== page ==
It is difficult to see how Molnar’s charges against Barth don’t hit him square between the eyes. While Barth is adamant that the subordination in the Godhead doesn’t imply a lack, it appears that it does, in fact, imply it, since such a subordination cashes out to the fact that God couldn’t have been God without us. While there are other problems noted above surely this is the most serious. While Barth is correct to maintain that the Incarnation, and not human thinking, should dictate how we conceive of God, the question remains as to whether or not he was able to do so in a way that didn’t fall into the trap that he himself so carefully tried to avoid: the confusion of the immanent with the economic Trinity.


5 thoughts on “Karl Barth vs. T.F. Torrance: Subordination Within the Godhead

  1. cal June 11, 2016 / 10:02 am

    From a glance, one way Torrance escapes Molnar’s criticism is that the love that Mankind experiences in Christ is the mediated love of the Father for the Son. So the Incarnation represents the in-breaking of the life of the Godhead into time and space. Creation is not necessary for this, but merely represents another outworking of something that is eternal. The eternal dynamic of Lover-Beloved in the Father-Son means the Incarnation represents a continuity of God’s life worked out, but also, in the assumption of Human flesh, something “new” (subordination).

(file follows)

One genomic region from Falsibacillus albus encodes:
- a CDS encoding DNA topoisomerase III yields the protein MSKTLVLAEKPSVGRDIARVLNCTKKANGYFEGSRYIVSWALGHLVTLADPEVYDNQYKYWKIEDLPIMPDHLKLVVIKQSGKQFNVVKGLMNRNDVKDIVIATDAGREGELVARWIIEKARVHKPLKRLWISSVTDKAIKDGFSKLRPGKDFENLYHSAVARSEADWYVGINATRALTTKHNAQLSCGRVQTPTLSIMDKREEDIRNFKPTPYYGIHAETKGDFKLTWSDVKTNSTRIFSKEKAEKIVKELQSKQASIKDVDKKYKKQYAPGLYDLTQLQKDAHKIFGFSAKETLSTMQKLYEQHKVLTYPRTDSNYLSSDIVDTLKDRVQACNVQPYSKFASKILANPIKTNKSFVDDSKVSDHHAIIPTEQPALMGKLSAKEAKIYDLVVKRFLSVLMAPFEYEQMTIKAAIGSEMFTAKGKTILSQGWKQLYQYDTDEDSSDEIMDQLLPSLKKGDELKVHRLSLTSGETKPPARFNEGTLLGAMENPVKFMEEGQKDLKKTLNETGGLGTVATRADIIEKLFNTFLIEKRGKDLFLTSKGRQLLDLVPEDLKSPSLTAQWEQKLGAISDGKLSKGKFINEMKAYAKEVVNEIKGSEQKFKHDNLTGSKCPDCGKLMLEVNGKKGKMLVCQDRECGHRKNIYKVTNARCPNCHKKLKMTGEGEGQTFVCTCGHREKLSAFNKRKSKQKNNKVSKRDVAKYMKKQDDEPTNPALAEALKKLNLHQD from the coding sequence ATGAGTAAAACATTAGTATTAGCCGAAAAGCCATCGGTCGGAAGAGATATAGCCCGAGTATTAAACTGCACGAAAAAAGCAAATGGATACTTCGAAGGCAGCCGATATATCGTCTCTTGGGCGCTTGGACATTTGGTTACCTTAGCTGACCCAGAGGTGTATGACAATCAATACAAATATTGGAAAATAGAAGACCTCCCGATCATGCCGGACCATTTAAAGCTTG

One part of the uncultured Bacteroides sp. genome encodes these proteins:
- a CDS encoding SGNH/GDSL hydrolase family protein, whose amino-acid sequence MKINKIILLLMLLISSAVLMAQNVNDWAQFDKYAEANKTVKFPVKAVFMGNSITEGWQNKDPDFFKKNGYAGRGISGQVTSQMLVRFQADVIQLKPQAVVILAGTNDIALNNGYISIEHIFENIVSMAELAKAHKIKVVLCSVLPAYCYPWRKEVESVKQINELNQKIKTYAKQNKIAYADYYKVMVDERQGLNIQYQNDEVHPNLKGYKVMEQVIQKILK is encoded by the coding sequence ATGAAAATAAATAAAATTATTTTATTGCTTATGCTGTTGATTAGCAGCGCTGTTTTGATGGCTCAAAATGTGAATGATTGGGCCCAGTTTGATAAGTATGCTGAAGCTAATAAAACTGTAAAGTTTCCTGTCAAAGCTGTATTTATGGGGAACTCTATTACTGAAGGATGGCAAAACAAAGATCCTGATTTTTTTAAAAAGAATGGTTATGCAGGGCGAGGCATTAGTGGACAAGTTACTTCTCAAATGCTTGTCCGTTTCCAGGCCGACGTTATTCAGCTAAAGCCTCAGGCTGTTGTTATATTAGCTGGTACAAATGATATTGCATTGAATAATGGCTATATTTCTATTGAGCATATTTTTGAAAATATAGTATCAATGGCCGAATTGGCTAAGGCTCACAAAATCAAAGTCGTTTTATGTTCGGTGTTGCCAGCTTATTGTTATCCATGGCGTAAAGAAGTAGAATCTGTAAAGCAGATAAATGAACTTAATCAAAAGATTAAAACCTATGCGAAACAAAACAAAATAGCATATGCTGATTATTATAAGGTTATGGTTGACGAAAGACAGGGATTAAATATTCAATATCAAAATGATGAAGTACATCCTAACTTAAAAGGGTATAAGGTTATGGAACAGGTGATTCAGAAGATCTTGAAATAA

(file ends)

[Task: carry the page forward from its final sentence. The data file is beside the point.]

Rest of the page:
Sometimes I think Torrance’s reading of Athanasius, and (somewhat) rejection of the Cappadocians gets him confused.

    Liked by 1 person

    • cal June 11, 2016 / 10:19 am

      Addendum: And lest the place of “beloved” is misconstrued as passive (and perhaps an eternal subordination), it only represents, linguistically, the eternal begottenness of the Son. The Father begets the Son and loves Him, and the Son is beloved and returns that love. And the Spirit is that hypostatic love between the two. Thus all act, all receive, and yet there are real distinctions between persons. The problem with Torrance is that in denying the monarchia of the Father, our kataphatic distinctions are jumbled. Perichoresis saves this for him, but monarchia and perichoresis are not at odds (at least not as I can tell).

      Liked by 1 person

      • Joshua June 11, 2016 / 10:25 am

        Ah, you answered my question RE passivity.